Brussels, 20 July 2004
The European Commission today published a report on Economic and Monetary Union (EMU) after 5 Years, which highlights the positive contribution that the single currency has made to macroeconomic stability, as well as its key role in accelerating economic integration in Europe. But the report also draws attention to some difficult challenges that lie ahead for the euro area. Joaquin Almunia, EU Commissioner for economic and monetary affairs, said: “Five years on Economic and Monetary Union represents a remarkable political and institutional achievement for the EU. The challenge is now to tackle the remaining causes of slow growth in the Union.”
A Commission report published today presents a detailed examination of whether, five years on, the euro has lived up to the expectations of both its supporters and detractors. Macroeconomic stability, the principal channel through which EMU was expected to contribute to growth and employment has, in broad terms, been secured, especially when one considers the numerous external shocks that have hit the euro area since 1999. The damaging effects of intra-European exchange-rate tensions – which often accompanied external shocks in the past – have been eliminated. The ECB has successfully implemented a monetary policy that has delivered price stability and responded to changing economic circumstances. As far as budgetary policies are concerned, there has been no return to the profligate policies of the past although the sustained improvement in fiscal positions has been halted mostly due to poor growth conditions. The euro has also played a key role in accelerating economic integration in Europe, and there is emerging evidence that it has led to increased trade amongst participating countries and has accelerated the integration of financial markets in Europe.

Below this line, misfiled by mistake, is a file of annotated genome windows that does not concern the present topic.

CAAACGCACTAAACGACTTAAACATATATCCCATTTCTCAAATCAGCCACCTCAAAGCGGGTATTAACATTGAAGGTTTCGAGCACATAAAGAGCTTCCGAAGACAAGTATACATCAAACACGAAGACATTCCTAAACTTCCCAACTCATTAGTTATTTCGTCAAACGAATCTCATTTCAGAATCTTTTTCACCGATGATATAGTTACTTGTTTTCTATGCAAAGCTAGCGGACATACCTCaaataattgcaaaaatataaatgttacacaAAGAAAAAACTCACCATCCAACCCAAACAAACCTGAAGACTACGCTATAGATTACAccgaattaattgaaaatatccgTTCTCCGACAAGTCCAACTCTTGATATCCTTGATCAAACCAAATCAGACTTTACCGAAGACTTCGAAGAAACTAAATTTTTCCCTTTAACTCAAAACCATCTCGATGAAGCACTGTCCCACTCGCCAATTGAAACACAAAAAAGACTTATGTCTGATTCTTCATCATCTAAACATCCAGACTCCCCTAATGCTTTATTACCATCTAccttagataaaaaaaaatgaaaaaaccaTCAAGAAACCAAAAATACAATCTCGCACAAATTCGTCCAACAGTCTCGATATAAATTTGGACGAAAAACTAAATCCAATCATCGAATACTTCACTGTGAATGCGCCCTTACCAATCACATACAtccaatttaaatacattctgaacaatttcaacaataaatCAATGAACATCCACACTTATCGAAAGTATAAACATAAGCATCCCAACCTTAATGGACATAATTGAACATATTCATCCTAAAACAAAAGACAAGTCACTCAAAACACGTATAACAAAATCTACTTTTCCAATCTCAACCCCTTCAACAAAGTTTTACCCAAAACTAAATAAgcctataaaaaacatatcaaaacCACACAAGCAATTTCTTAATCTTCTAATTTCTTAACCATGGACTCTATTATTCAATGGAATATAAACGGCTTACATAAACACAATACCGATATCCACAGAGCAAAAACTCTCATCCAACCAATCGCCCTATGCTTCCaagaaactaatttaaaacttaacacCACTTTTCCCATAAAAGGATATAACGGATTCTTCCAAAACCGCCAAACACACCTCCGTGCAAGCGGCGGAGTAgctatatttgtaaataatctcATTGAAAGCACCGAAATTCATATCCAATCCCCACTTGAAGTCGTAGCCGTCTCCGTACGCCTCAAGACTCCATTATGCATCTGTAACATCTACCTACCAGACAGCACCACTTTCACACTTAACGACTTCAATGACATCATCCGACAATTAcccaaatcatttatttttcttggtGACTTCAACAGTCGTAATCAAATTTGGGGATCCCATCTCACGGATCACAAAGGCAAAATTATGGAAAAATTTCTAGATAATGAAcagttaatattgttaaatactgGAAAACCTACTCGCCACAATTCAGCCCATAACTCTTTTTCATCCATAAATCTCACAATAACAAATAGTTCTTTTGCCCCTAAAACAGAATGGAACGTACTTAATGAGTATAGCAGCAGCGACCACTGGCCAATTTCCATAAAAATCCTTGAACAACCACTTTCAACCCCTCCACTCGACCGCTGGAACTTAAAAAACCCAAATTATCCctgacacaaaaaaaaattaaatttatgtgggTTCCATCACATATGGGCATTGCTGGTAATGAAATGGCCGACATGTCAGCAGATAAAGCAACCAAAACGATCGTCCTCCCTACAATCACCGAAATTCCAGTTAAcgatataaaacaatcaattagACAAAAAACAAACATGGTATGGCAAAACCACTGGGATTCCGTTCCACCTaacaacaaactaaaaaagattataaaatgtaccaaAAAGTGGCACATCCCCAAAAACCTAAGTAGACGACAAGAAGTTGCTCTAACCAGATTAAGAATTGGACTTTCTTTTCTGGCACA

The report highlights five challenges which lie ahead:
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